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The Dangerous Book for Boys is Dangerously Low-Stakes

Throughout the first season of Amazon Prime’s latest show, The Dangerous Book for Boys, a young boy gets trapped in his own imagination and frequently comes back to the real world disoriented. The underlying notion that this kid, suffering from grief after his father’s passing, might be “crazy” is investigated briefly and then becomes nothing more than a footnote. Instead, it’s clear from the six episodes released of The Dangerous Book for Boys that the show is more concerned with having a light-hearted stab at tackling grief than dealing with its own complex issues that arise.

Co-created by Greg Mottola and Bryan Cranston, the show features a family of four dealing with the loss of their inventor father/husband, Patrick (Chris Diamantopoulos). He leaves behind three sons and a wife: Wyatt (Gabriel Bateman), Dash (Drew Powell), Liam (Kyan Zielinski), and Beth (Erinn Hayes). While Beth struggles to help the family move forward while raising her children, she reluctantly welcomes both Patrick’s mother, Tiffany (Swoosie Kurtz), and his twin brother Terry (played by Diamantopoulos as well) into the household. Things get slightly more interesting when Beth gives her three sons the titular book which was written by their father and meant to guide the kids through adolescence and into manhood.

Of course, it only becomes slightly more interesting since only Wyatt gravitates towards his father’s gift, leading to frequent daydreaming as he goes on adventures with his father. Each episode features a specific chapter from the book, usually centered around the episode’s themes and main narrative arc. For example, Wyatt learns about poker and being able to tell when people are lying and that same episode focuses on why people lie or tell the truth. An episode like that works and accounts for everything the show has introduced. But there aren’t many episodes so intricately laid out and that strike a balanced tone. Often the show’s focus on its child protagonist is at odds with the adult world he is being groomed to inhabit.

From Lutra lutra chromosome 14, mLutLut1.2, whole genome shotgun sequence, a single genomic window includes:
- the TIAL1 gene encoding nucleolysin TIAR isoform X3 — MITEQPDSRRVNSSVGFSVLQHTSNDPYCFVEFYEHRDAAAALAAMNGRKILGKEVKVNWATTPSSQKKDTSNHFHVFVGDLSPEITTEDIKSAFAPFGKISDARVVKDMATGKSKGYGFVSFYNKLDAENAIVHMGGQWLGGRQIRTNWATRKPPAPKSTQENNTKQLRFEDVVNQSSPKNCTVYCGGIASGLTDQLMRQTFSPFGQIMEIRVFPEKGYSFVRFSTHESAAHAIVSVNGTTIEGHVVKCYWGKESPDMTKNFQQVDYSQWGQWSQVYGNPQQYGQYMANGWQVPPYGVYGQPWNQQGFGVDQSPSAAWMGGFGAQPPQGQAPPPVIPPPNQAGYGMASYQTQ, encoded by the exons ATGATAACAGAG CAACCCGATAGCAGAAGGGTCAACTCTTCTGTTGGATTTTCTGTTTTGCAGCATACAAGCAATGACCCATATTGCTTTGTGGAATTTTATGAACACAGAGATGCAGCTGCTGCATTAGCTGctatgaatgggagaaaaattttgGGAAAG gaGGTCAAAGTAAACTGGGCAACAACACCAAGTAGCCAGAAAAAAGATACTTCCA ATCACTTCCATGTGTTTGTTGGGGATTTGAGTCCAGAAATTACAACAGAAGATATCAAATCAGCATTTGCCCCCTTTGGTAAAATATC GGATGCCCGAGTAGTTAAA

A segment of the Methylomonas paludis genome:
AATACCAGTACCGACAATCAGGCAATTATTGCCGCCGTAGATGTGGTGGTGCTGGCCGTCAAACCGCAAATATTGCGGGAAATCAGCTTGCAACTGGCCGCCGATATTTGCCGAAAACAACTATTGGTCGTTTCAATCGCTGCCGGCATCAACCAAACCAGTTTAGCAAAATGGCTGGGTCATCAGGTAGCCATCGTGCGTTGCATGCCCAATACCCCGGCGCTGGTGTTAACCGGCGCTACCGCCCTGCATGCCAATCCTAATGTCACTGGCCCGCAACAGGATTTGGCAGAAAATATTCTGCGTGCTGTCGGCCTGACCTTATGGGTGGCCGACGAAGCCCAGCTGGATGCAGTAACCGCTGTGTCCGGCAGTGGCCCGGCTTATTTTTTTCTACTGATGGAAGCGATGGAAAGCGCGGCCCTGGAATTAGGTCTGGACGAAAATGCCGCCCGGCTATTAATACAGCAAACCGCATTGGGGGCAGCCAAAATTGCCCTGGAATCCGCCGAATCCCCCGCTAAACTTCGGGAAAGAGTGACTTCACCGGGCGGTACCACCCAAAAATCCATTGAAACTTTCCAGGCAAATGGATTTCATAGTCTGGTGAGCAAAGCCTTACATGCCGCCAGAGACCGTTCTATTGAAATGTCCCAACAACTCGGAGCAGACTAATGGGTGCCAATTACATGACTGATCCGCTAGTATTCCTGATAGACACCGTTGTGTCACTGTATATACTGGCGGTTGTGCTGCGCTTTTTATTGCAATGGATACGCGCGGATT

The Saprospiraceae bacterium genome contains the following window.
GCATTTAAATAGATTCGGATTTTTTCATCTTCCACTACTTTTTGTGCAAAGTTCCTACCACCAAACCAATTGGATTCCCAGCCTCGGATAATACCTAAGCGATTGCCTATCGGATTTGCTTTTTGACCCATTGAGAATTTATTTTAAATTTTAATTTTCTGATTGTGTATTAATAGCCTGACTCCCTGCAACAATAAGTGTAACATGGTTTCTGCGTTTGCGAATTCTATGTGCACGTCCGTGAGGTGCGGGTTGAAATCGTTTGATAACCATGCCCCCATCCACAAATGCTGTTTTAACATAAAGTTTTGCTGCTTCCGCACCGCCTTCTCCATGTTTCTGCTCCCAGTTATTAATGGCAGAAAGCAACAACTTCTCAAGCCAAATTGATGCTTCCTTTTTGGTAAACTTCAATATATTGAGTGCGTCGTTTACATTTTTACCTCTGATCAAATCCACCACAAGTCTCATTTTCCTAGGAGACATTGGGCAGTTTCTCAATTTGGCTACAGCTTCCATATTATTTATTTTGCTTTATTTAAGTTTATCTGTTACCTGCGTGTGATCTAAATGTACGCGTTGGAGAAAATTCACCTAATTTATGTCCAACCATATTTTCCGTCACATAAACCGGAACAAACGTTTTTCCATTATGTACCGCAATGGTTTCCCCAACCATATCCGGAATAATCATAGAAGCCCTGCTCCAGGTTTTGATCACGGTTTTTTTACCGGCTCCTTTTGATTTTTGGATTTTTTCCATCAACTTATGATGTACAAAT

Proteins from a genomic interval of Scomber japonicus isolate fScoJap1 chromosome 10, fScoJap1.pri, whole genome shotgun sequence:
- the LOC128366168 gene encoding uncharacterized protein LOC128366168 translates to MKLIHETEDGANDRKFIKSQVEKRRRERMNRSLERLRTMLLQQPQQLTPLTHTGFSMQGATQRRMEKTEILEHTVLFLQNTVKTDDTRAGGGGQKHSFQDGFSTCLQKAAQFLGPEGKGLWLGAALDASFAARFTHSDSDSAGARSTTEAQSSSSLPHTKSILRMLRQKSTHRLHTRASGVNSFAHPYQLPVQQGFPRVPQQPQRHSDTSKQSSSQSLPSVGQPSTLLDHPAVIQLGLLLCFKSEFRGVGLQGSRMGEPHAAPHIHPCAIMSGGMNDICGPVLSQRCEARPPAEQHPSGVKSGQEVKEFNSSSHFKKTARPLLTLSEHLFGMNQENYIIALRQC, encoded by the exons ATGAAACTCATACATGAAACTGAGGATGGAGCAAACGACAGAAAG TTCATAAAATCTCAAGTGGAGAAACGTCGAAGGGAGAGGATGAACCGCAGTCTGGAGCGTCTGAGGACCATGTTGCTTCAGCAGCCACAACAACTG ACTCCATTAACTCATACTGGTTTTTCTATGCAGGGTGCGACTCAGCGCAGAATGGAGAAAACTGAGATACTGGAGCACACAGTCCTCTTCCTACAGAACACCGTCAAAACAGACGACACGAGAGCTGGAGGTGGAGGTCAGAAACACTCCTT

What remains most interesting about The Dangerous Book for Boys is its approach to adulthood from the eyes of a boy grieving the loss of a father figure. He dives into this book to be with his father but because he also seeks guidance that he feels cannot be provided elsewhere. Many times though, I wondered if the choice to focus on Wyatt was the smart decision when a more-than-capable actress like Erinn Hayes is playing a Mom that is struggling with far deeper issues. While the show attempts to be nuanced by showing everyone’s own ways of dealing with grief, any hardship is pushed to the side for the greater compassion. Each episode concludes with a happy ending, which would not be so bad if the show didn’t seem like it was obligated to confront darker issues only to ditch them when the lightness of everything is threatened.

Tonally, I was never really able to figure out the audience for The Dangerous Book for Boys. It heads into lands of whimsy when Wyatt enters into his daydreams with his father, but then you have an entire episode about Beth struggling to keep her sanity as her family keeps on keeping on as if nothing has happened. Everyone hides their grief, but only a brief moment or two from each character shows that they are affected at all – with the exception of Beth and Wyatt who seem to be heading down a dark, dark path throughout the season. But that darkness is forgotten when the show decides to make a joke (that is usually really bad and cheesy). It feels like it wants to give life lessons, but is at odds with the fact that this family needs to be happy.

Hayes and Bateman tend to carry the show as its protagonists, while everyone else does just fine in their bit roles. Which isn’t a sleight against them more so than it is a sleight against the writing. Ultimately, everything falls apart because the scripts for each episode seem to have two opposing mindsets on what tone they want to strike. An episode says “It’s okay to be a little crazy” because a kid imagines his Dad saying it to him. Meanwhile, Beth worries her son is losing his mind and after a meeting with a psychologist, Wyatt never meets with her again because that would mean taking the word of a professional over the word of his imagination. And so the show continues rolling without addressing a large issue that continues propping up but only as a way of having Wyatt daydream fantastical situations.

Largely inconsequential, The Dangerous Book for Boys feels like a show that wants to keep on going and has a clear idea of how each episode should be structured. What is most bothersome is that occasionally something really interesting props up that seems worth exploring, but there appears to only be a shallow interest in those topics by the writers. The family dynamic is charming, even if it doesn’t really stand out, and Wyatt truly is an interesting subject by the end of the season. How he wrestles with the adult issues that his mother faces every day is compelling. What Wyatt gets out of The Dangerous Book for Boys is far more interesting though, than the disappointment that viewers will have.

Written By

Chris is a graduate of Communications from Simon Fraser University and resides in Victoria, British Columbia. Given a pint, he will talk for days about action films, video games, and the works of John Carpenter.

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